I was in college, just a hair short of being suicidal, and had to sit down one day and decide if I was going to kill myself – or study.  Serious DoctorLacking concrete plans and lacking a sincere wish to die, I decided to study – but I did go to the student health center the next day where a kindly graduate student decided I was dysthymic and would benefit from group therapy.  Being the mixed-manic that I am, I was in a temporary state of “not so bad” and failed to mention the depth of my despair.

I went to group therapy with a bunch of whining college kids and two well-meaning graduate student supervisors for almost a year.  To be fair, some of these people may have had real problems.  A homosexual boy who was still “in the closet”, a secret cross-dresser, a bulimic, a giant athlete with a sever anger issue and mommy problems… and a couple of other whiners.

I never once mentioned that I was hallucinating at night… or that I couldn’t keep my thoughts going in a straight line….or that I was living in a dark grey fog… or that despite all this, I still wasn’t sleeping.  My dysthymic self simply whined away with the others about parents, childhood, professors…it may have kept me from killing myself but mostly it was just entertainment.  It also kept me from failing out of college, as the dean of my college was informed that I was “in counseling”.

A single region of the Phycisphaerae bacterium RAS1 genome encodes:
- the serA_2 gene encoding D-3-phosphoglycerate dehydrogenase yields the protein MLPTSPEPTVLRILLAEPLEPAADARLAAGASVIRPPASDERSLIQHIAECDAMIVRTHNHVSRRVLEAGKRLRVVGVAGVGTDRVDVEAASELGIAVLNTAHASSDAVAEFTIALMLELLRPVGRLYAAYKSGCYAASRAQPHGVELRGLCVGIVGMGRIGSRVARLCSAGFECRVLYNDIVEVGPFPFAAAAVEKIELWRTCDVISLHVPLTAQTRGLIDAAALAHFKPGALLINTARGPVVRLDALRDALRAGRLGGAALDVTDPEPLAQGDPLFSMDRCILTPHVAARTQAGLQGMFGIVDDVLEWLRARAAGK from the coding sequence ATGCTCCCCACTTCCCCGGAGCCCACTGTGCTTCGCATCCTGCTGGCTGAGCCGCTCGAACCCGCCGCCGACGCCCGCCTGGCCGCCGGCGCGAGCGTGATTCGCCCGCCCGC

Major Depression for a bipolar

When I finally admitted the hallucinations – that got some real attention.  It also got the notice of a physician – and her medical Medical Doctorstudent who proceeded to ask me stupid questions like “how much LSD have you done?”  I also got a very “fun” visit to a sleep clinic — where the results were inconsequential even though my case was examined by a neuropsychiatrist – or a psychiatric neurologist – whatever that is.

Still, I got the diagnosis of Major Depressive Disorder… I still wasn’t sleeping – and people were literally terrified of me.  Describing me as agitated would be like saying the Niagra River is a stream.  Major Depressive Disorder.  They did give me meds though, stopped the hallucinations and got rid of all that grey fog and I managed to finish college.

Codependent for a bipolar

Moving on a few years on and off antidepressants and anxiety medicines – never feeling right….risky this, risky that….institutionalization (not jail or at least not this time, but still…).  After a particular disturbance, one “therapist” told me I was “codependent”… little did he know how dependent I was…or on what.  I ignored him.

The “intensive treatment” did get me the diagnosis for bipolar disorder which I denied, and did so for many years.  On and off meds, risky this, risky that…back on meds…off…on.

ADHD for a bipolar